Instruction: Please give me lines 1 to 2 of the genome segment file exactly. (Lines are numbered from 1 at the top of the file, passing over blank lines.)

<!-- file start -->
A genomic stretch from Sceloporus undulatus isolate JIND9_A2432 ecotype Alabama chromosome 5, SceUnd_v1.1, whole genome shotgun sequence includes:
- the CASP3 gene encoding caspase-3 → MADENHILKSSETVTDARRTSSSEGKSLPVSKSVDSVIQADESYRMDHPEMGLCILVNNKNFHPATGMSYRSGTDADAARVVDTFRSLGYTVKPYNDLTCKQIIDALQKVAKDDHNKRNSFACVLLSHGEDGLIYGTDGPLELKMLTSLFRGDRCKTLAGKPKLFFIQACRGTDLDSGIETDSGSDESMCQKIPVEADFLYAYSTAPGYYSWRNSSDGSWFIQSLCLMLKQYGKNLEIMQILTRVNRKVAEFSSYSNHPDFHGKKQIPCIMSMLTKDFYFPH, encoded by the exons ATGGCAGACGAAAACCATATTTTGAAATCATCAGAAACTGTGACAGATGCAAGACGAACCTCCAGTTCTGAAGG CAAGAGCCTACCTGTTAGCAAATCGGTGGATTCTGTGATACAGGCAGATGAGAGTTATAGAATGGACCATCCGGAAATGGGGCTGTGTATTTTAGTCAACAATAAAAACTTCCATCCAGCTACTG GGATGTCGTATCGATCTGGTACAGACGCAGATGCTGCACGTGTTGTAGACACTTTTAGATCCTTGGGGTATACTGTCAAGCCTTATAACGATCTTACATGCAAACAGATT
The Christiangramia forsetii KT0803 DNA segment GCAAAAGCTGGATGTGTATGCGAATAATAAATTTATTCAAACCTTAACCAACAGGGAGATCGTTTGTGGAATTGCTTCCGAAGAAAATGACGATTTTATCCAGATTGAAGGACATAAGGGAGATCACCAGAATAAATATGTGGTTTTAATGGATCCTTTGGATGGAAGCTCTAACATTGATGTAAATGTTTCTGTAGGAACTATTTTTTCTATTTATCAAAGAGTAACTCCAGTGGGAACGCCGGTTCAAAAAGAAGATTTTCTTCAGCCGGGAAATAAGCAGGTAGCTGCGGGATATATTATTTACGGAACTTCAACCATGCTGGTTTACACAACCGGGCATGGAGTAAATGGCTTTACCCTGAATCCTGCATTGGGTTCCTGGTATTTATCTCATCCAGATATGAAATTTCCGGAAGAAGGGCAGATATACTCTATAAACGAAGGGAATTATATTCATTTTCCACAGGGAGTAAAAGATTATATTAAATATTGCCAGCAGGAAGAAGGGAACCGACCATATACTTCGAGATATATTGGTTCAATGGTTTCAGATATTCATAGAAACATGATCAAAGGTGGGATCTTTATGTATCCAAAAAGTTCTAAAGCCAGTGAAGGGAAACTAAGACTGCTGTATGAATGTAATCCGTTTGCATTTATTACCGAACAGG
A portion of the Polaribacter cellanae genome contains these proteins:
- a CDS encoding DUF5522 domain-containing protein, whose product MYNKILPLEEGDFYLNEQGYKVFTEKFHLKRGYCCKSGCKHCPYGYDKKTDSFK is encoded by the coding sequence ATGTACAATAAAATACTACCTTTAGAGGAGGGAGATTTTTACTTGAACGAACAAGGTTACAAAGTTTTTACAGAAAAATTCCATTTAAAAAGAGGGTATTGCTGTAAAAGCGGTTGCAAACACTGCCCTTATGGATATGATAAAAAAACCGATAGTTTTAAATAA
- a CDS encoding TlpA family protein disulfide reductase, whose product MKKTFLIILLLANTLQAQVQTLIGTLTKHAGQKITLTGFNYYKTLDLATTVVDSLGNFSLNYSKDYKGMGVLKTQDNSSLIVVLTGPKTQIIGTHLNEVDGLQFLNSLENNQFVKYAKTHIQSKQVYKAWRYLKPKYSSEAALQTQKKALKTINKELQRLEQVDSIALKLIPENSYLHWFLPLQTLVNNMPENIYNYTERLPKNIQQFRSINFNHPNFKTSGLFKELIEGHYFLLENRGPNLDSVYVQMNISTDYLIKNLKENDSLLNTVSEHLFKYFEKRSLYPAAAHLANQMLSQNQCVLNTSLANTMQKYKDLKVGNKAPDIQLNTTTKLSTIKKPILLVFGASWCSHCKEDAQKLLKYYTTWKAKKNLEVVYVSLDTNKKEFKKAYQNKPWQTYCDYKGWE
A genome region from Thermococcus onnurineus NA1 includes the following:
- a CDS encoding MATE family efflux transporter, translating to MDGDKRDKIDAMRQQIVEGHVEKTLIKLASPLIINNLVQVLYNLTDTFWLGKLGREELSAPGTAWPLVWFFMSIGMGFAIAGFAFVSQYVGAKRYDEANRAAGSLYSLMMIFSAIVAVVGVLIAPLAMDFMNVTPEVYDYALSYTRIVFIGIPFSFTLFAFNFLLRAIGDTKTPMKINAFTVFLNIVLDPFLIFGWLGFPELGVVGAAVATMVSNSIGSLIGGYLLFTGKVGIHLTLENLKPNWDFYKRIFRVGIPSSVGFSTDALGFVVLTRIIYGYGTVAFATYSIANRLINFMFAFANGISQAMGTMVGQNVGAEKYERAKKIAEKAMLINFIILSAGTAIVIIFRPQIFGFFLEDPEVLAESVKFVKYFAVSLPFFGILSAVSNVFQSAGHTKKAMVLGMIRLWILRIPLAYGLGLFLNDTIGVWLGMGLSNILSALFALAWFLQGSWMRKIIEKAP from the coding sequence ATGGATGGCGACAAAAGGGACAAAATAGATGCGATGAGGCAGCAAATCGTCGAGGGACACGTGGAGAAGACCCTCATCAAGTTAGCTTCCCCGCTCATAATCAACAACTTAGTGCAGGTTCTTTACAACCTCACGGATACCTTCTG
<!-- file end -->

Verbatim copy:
A genomic stretch from Sceloporus undulatus isolate JIND9_A2432 ecotype Alabama chromosome 5, SceUnd_v1.1, whole genome shotgun sequence includes:
- the CASP3 gene encoding caspase-3 → MADENHILKSSETVTDARRTSSSEGKSLPVSKSVDSVIQADESYRMDHPEMGLCILVNNKNFHPATGMSYRSGTDADAARVVDTFRSLGYTVKPYNDLTCKQIIDALQKVAKDDHNKRNSFACVLLSHGEDGLIYGTDGPLELKMLTSLFRGDRCKTLAGKPKLFFIQACRGTDLDSGIETDSGSDESMCQKIPVEADFLYAYSTAPGYYSWRNSSDGSWFIQSLCLMLKQYGKNLEIMQILTRVNRKVAEFSSYSNHPDFHGKKQIPCIMSMLTKDFYFPH, encoded by the exons ATGGCAGACGAAAACCATATTTTGAAATCATCAGAAACTGTGACAGATGCAAGACGAACCTCCAGTTCTGAAGG CAAGAGCCTACCTGTTAGCAAATCGGTGGATTCTGTGATACAGGCAGATGAGAGTTATAGAATGGACCATCCGGAAATGGGGCTGTGTATTTTAGTCAACAATAAAAACTTCCATCCAGCTACTG GGATGTCGTATCGATCTGGTACAGACGCAGATGCTGCACGTGTTGTAGACACTTTTAGATCCTTGGGGTATACTGTCAAGCCTTATAACGATCTTACATGCAAACAGATT